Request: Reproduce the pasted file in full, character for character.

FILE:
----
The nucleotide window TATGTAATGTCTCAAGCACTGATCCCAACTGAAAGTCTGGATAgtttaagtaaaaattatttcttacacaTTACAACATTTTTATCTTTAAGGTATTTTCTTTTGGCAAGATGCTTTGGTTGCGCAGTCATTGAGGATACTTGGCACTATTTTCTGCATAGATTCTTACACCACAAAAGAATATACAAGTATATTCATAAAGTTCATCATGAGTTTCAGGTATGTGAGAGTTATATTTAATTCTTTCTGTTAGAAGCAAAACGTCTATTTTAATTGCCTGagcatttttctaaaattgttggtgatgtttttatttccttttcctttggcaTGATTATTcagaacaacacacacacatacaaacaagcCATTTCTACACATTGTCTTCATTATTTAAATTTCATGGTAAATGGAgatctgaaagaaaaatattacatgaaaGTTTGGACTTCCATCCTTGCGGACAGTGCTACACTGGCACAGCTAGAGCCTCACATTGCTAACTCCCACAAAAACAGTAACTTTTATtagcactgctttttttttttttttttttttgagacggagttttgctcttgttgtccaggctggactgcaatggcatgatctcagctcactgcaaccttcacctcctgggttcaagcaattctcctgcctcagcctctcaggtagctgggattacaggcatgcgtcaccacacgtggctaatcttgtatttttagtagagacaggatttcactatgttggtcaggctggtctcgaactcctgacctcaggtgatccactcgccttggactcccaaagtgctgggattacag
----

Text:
The nucleotide window TATGTAATGTCTCAAGCACTGATCCCAACTGAAAGTCTGGATAgtttaagtaaaaattatttcttacacaTTACAACATTTTTATCTTTAAGGTATTTTCTTTTGGCAAGATGCTTTGGTTGCGCAGTCATTGAGGATACTTGGCACTATTTTCTGCATAGATTCTTACACCACAAAAGAATATACAAGTATATTCATAAAGTTCATCATGAGTTTCAGGTATGTGAGAGTTATATTTAATTCTTTCTGTTAGAAGCAAAACGTCTATTTTAATTGCCTGagcatttttctaaaattgttggtgatgtttttatttccttttcctttggcaTGATTATTcagaacaacacacacacatacaaacaagcCATTTCTACACATTGTCTTCATTATTTAAATTTCATGGTAAATGGAgatctgaaagaaaaatattacatgaaaGTTTGGACTTCCATCCTTGCGGACAGTGCTACACTGGCACAGCTAGAGCCTCACATTGCTAACTCCCACAAAAACAGTAACTTTTATtagcactgctttttttttttttttttttttgagacggagttttgctcttgttgtccaggctggactgcaatggcatgatctcagctcactgcaaccttcacctcctgggttcaagcaattctcctgcctcagcctctcaggtagctgggattacaggcatgcgtcaccacacgtggctaatcttgtatttttagtagagacaggatttcactatgttggtcaggctggtctcgaactcctgacctcaggtgatccactcgccttggactcccaaagtgctgggattacag